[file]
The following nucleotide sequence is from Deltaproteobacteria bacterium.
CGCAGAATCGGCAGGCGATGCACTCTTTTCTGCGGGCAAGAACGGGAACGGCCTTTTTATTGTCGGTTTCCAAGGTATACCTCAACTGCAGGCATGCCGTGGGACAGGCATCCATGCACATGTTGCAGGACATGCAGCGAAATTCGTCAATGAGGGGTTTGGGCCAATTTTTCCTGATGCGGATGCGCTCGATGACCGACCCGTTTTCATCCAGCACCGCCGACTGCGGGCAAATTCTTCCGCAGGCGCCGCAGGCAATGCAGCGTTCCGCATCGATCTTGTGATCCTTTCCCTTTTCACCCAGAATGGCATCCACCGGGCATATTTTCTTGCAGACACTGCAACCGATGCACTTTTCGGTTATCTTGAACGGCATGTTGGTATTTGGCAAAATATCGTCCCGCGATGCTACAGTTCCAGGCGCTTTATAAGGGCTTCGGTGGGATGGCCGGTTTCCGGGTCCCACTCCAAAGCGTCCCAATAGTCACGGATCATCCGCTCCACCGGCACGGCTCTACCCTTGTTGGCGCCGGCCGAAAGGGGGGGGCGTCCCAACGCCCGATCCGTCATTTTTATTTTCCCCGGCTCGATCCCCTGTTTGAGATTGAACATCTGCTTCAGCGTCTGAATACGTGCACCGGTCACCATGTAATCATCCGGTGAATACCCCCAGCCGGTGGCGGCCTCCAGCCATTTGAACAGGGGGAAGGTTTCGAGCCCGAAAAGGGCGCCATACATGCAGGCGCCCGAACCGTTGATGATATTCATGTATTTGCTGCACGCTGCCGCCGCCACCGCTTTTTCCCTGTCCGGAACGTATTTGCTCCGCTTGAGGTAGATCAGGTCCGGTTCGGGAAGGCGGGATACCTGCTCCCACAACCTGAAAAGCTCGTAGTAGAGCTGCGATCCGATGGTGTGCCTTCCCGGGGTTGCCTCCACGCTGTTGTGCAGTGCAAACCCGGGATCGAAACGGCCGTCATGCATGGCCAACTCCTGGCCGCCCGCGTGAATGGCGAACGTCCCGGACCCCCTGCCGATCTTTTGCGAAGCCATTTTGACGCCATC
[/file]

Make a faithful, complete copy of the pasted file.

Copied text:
The following nucleotide sequence is from Deltaproteobacteria bacterium.
CGCAGAATCGGCAGGCGATGCACTCTTTTCTGCGGGCAAGAACGGGAACGGCCTTTTTATTGTCGGTTTCCAAGGTATACCTCAACTGCAGGCATGCCGTGGGACAGGCATCCATGCACATGTTGCAGGACATGCAGCGAAATTCGTCAATGAGGGGTTTGGGCCAATTTTTCCTGATGCGGATGCGCTCGATGACCGACCCGTTTTCATCCAGCACCGCCGACTGCGGGCAAATTCTTCCGCAGGCGCCGCAGGCAATGCAGCGTTCCGCATCGATCTTGTGATCCTTTCCCTTTTCACCCAGAATGGCATCCACCGGGCATATTTTCTTGCAGACACTGCAACCGATGCACTTTTCGGTTATCTTGAACGGCATGTTGGTATTTGGCAAAATATCGTCCCGCGATGCTACAGTTCCAGGCGCTTTATAAGGGCTTCGGTGGGATGGCCGGTTTCCGGGTCCCACTCCAAAGCGTCCCAATAGTCACGGATCATCCGCTCCACCGGCACGGCTCTACCCTTGTTGGCGCCGGCCGAAAGGGGGGGGCGTCCCAACGCCCGATCCGTCATTTTTATTTTCCCCGGCTCGATCCCCTGTTTGAGATTGAACATCTGCTTCAGCGTCTGAATACGTGCACCGGTCACCATGTAATCATCCGGTGAATACCCCCAGCCGGTGGCGGCCTCCAGCCATTTGAACAGGGGGAAGGTTTCGAGCCCGAAAAGGGCGCCATACATGCAGGCGCCCGAACCGTTGATGATATTCATGTATTTGCTGCACGCTGCCGCCGCCACCGCTTTTTCCCTGTCCGGAACGTATTTGCTCCGCTTGAGGTAGATCAGGTCCGGTTCGGGAAGGCGGGATACCTGCTCCCACAACCTGAAAAGCTCGTAGTAGAGCTGCGATCCGATGGTGTGCCTTCCCGGGGTTGCCTCCACGCTGTTGTGCAGTGCAAACCCGGGATCGAAACGGCCGTCATGCATGGCCAACTCCTGGCCGCCCGCGTGAATGGCGAACGTCCCGGACCCCCTGCCGATCTTTTGCGAAGCCATTTTGACGCCATC